Apple Digital Rights Management , aka DRM, how I loathe you. This afternoon I have been prepping for my lessons next week. Its the first true week of instruction (last week was the unavoidable classroom procedures, discipline, and lab safety discussions) and we’re discussing the Scientific Method.
As part of my yearly activities in this area I love to bring in Adam and Jamie from the MythBusters in a virtual sense. Their show is completely based around the scientific method and helps to reinforce concepts discussed in class. Last year Lisa’s husband graciously provided us video files of the MythBusters Diet Coke and Mentos episode with the help of their TiVo. This time around I started looking on YouTube and Unitedstreaming to see what new myths Jamie and Adam had busted to liven up another year’s discussions about questions and hypotheses.
I found quite a few interesting clips on YouTube and nothing on Unitedstreaming (okay there was one thing, but it stunk). I thought this was quite ironic. Unitedstreaming is a Discovery Channel product, as is the MythBusters series, yet no episodes or short clips could be downloaded (just another reason why Unitedstreaming impresses me less and less each year and I question its value). I started to rip all of the YouTube clips I could find, but then I thought I should check out the iTunes store. I figured the video would be better quality and purchasing the episode would be much more legal than downloading episodes that I’m sure were illegally posted to YouTube. In the iTunes Store I found the exact episode of the MythBusters I needed for the low price of $1.99. The only problem is that I don’t really want to show the entire episode.
If you’ve seen the MythBusters then you know that during one show they bust multiple myths, but not one myth at a time. Instead, the show kind of bounces back and forth between two to three different myths. What I wanted to do was take my purchased episode into iMovie and edit down to just one myth to show in class. Well, thanks to digital rights management you can’t do that. Apparently my $1.99 didn’t really purchase the episode. I only purchased the ability to play it on my computer in iTunes. Once it leaves iTunes its a defunct file.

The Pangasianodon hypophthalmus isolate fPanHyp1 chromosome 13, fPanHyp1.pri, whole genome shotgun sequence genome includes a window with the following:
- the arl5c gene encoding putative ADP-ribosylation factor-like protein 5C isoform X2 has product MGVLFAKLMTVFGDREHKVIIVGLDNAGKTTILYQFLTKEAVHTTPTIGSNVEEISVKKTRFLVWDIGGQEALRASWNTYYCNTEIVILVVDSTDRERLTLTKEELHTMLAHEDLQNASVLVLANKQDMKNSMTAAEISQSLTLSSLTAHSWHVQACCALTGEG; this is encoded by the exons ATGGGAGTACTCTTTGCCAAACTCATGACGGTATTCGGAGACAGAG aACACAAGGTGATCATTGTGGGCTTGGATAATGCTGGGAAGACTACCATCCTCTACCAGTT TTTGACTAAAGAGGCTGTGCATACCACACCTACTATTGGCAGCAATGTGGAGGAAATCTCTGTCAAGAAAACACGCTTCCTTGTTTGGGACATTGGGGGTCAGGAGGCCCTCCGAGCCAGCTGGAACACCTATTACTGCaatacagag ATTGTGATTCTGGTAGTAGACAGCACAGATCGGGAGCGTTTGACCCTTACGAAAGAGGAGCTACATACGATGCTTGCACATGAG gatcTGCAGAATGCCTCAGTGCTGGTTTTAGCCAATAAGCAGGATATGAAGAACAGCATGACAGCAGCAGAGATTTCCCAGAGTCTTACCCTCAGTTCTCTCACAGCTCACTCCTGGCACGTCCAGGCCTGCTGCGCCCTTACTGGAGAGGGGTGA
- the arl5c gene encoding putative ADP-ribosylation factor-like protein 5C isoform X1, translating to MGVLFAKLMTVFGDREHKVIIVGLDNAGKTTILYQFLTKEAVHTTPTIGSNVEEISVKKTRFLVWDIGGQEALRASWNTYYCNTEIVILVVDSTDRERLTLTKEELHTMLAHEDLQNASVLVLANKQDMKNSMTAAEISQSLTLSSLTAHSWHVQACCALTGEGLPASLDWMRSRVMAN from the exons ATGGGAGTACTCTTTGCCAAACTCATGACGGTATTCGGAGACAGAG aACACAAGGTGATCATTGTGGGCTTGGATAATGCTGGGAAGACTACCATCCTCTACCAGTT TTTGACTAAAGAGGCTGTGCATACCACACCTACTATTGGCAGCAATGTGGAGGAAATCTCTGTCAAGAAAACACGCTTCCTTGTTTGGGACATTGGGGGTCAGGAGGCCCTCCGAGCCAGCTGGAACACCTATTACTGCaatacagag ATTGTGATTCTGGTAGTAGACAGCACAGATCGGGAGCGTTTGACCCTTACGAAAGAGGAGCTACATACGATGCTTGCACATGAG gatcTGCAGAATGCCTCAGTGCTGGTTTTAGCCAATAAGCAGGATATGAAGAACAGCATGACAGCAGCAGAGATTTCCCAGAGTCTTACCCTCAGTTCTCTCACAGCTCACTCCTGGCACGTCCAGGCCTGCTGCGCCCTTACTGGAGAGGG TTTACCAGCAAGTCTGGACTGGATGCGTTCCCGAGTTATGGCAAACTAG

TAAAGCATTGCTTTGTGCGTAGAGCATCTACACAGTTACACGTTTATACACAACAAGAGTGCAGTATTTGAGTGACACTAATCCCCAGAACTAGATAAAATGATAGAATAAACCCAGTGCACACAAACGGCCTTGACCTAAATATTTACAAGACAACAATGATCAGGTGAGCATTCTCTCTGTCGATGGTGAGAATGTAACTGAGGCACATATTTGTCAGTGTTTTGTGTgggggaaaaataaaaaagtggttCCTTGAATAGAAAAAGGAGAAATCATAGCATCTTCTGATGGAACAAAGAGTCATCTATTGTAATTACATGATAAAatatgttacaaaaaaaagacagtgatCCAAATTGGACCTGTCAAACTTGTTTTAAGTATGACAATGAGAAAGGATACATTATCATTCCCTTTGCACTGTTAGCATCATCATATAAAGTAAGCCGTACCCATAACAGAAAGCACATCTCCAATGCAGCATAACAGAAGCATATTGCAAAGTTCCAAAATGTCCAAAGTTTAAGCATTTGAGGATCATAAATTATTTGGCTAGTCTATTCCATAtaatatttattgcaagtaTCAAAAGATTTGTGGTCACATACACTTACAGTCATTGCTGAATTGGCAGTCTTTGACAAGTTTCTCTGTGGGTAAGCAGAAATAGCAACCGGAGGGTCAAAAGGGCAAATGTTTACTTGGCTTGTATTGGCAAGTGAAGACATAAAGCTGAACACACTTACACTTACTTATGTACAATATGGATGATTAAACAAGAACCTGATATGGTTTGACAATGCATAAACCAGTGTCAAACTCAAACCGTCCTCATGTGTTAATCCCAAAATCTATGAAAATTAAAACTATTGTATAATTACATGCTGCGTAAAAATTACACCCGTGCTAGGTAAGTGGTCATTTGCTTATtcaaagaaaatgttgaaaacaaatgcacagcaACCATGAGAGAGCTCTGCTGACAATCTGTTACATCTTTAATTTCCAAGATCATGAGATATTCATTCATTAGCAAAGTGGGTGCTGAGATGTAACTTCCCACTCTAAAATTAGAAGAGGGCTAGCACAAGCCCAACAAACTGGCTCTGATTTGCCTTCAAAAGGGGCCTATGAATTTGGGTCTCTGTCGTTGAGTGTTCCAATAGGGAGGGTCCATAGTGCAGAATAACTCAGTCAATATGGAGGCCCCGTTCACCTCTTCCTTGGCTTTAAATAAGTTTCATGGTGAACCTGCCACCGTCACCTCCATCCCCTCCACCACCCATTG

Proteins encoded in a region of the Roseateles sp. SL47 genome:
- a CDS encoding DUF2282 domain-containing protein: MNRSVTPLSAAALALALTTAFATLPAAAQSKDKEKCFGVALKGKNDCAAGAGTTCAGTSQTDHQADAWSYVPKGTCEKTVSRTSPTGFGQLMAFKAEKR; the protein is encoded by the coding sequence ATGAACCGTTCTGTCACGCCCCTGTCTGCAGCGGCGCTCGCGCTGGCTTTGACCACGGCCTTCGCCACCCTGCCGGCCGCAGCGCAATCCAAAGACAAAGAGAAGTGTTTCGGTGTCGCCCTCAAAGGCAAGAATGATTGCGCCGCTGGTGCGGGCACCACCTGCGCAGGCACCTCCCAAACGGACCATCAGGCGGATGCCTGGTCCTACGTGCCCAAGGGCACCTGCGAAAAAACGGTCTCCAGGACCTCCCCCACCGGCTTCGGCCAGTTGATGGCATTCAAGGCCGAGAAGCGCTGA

I understand the logic behind digital rights management. If I created a product I wouldn’t want people to be able to copy it and resell it to others. As I society I think we should have laws and technology that prevent this from happening. However, this is not what I am trying to do. All I am requesting is the ability to adjust the product so that it suits my needs. Imagine purchasing a pair of pants that fit perfectly around the waist, but are a little too long. Digital rights management is the equivalent of Armani informing you that you don’t permission to hem the pants you just purchased to the correct length. “$#@% that!” is the thought that passed through my mind as I read the iTunes store legalese and understood what they meant by “digital rights management.” Time for the age-old teacher practice of circumventing the system for the benefit of my students…. Good Lord, I don’t have time to show an entire episode!
Surely, I am not the first person who has ran into this problem, so I did a little Googling for DRM-removal software. I found a few products, but most were suited for removing DRM from audio files, not video files. I also found a bunch of chat rooms and listservs where frustrated users gave up and were swearing to never purchase an iTunes Store product again (hmm…maybe Apple should rethink their version of DRM for a second). A little more searching lead me to Tunebite, but this software is Windows-only and something about their site gave me a shady feeling about paying $39 for a program I wasn’t 100% sure would work. I did figure out that Tunebite gets around DRM by having iTunes play the video and then recording it as it plays. That’s when I had an epiphany. I have a piece of software that would already do that – iShowU! This fantastic $20 screencasting tool captures video of whatever you’re doing on your computer. The exact capture window can be adjusted to a customized size and you have the choice of using the external microphone (such as when you need to narrate a computer tutorial) or system audio (like from a movie…or TV show on iTunes).
It took a little finagling, but I got it to work perfectly. At the moment, my iShowU movie is recording. As soon as its done, I plan on pulling it back into iMovie to make it just the right size and in a logical sequence for my students to understand the correlation between the show’s content and what we’re discussing in class. Thanks to iShow you my “pants” are finally the correct length and since I never altered the file I purchased from iTunes I didn’t break the law or violate the user agreement.